Trying new dishes and exploring the different foods of a region is very much a highlight for us when we travel. Street food is a cornerstone of the Mexican culinary culture…in fact, Mexico has one of the most extensive street food cultures in Latin America…and we just happen to LOVE it!! Although an extremely wide variety of items can be found (i.e., tacos, tamales, gorditas, quesadillas, tostadas, chalupa, elote, tortas, fruit, vegetables, beverages, soups and much more), we want to tell you about our personal favorites thus far.
Given that Aaron’s heritage is part Israeli and he grew up loving Lebanese food (which he introduced to Rachael within days of meeting her), it’s not surprising that tacos al pastor is by far a favorite for both of us!! Developed in Central Mexico, this dish is based on the spit-grilled meat brought by the Lebanese immigrants to Mexico called shawarma. Whereas shawarma is lamb-based, al pastor in Mexico is pork based. In our opinion, it gets better the later at night you eat it…as the meat has been cooking in its juices and is slow roasted to a pristine crisp. (And the fact that it is usually consumed after a night of drinking tequila and cervezas has nothing to do with it still tasting better at this time of the day!)
Carne literally meaning “flesh/meat/beef” and asada meaning “roast/broiled/grilled,” the skirt, flank or flap steak that is typically used to make this dish is seared to impart a delicious charred flavor. We have found that the secret to why this is particularly amazing in Mexico is that it is generally cooked over charcoal or wood. For the “to-die-for” experience, combine the al pastor meat with carne asada in your taco, quesadilla, or torta!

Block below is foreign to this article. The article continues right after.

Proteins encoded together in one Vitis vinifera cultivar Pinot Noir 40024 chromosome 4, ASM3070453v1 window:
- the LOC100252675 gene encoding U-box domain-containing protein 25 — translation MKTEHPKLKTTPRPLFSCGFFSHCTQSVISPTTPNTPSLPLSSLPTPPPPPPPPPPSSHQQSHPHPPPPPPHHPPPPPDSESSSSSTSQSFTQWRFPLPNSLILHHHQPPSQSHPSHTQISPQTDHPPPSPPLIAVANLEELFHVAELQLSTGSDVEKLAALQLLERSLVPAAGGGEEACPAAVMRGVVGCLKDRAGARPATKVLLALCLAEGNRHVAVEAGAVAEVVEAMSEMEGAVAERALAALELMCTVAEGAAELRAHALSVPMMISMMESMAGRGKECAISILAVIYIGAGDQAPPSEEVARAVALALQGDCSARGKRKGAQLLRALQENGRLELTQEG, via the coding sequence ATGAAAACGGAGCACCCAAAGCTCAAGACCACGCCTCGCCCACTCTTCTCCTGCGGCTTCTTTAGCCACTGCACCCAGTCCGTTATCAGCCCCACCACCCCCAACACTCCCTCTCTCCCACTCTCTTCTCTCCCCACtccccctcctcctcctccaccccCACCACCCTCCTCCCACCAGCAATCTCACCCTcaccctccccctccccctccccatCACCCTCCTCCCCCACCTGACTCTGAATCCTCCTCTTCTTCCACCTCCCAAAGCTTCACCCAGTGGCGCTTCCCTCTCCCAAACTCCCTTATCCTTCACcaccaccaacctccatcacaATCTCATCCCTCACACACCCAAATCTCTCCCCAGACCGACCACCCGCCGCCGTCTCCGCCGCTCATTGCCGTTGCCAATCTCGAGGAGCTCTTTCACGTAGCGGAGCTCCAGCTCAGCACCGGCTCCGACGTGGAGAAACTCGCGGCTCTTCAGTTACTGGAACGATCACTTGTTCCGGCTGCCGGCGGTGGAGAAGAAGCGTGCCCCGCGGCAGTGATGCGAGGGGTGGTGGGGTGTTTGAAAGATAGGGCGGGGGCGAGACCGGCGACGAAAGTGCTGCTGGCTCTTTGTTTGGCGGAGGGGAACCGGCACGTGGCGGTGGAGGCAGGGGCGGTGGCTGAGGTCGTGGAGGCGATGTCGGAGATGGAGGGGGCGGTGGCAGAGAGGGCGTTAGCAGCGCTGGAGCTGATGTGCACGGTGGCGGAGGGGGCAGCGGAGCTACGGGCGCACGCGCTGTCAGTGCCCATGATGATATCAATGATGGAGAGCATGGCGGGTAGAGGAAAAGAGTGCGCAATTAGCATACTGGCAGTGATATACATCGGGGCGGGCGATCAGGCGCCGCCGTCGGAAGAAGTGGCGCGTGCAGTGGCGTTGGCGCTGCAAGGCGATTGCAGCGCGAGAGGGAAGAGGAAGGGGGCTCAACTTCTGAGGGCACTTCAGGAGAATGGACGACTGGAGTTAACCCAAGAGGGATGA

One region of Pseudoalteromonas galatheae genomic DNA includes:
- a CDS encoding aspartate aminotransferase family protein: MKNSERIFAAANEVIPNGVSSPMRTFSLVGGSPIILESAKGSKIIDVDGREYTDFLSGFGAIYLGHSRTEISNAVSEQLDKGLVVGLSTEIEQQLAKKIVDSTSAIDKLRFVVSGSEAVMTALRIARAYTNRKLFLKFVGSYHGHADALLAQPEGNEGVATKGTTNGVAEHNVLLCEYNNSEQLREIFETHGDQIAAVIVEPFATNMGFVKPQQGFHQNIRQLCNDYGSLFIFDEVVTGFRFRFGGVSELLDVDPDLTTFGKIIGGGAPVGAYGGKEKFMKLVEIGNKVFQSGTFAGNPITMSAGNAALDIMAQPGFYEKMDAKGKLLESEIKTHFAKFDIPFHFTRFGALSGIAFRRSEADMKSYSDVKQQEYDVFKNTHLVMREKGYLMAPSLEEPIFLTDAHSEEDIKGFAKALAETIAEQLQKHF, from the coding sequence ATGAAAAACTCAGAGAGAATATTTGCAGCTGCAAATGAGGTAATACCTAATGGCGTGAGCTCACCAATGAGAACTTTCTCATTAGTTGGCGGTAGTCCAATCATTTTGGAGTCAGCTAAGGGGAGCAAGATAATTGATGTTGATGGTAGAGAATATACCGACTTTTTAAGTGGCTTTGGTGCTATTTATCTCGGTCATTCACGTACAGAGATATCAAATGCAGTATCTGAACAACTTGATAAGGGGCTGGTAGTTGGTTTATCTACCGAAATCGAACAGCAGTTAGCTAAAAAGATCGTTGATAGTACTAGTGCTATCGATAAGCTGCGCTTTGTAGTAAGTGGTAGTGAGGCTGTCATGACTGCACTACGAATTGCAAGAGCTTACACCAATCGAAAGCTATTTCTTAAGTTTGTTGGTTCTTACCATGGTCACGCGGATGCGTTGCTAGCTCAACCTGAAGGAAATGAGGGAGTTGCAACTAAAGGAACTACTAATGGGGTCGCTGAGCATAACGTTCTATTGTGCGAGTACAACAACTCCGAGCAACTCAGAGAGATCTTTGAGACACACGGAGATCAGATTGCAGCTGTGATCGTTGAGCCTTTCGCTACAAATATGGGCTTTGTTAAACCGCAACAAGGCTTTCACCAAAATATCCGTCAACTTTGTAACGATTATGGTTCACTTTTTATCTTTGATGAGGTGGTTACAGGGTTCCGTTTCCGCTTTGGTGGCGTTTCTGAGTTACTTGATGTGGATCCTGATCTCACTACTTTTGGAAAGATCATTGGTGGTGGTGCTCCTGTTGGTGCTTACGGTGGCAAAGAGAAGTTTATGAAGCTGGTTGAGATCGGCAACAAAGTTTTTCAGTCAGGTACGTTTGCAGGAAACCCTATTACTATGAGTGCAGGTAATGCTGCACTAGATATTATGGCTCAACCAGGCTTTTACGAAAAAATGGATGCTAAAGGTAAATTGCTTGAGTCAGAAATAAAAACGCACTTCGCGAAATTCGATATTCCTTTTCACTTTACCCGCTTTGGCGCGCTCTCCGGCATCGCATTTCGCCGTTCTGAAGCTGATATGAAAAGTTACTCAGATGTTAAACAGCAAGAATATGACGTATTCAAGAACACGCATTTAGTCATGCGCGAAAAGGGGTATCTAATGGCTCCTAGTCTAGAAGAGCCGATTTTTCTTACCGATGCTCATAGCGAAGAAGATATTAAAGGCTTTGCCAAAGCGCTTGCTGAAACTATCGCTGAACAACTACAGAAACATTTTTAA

Tacos de pescado
Fish tacos were invented here in Baja California…enough said. Delicious. Ok…we’ll elaborate just a bit. Take some flaky, white fish, either deep fry it or grill it, top with lettuce or cabbage, pico de gallo, and a sour cream or creamy avocado-based sauce, and serve on top of a corn or flour tortilla. Many people like a similar style taco but made with shrimp instead. Either way…you’ll be certain to be dreaming about them for nights to come!
If you’re anything like us, you’ve probably purchased some version of a store-bought “tamale” or tried them from a local restaurant in the States. As we discovered, once you taste the authentic, home-made street version of these, your tastebuds will be forever changed! Besides being outrageously good (perfect combo of flavor and texture), we were surprised to learn of the wide variety of types available. So far, we’ve tried beef, pork, chicken, cheese, and sweet corn, as well as more dessert-style ones like nuts, strawberry, and pineapple – all of which have been great!
Even though it seems like the majority of our meals we eat out are street food (and it’s certainly quite often!), we feel like we have just skimmed the surface and have a lot more to try and to learn about! Luckily, the cost of eating out at such places is usually very inexpensive…for example, we get 3 tamales for 60 pesos or ~$3.50, which is plenty for the two of us. We’ve found that the cost is similar, if not less expensive, than cooking at home. So why not?! Join the locals and dig in!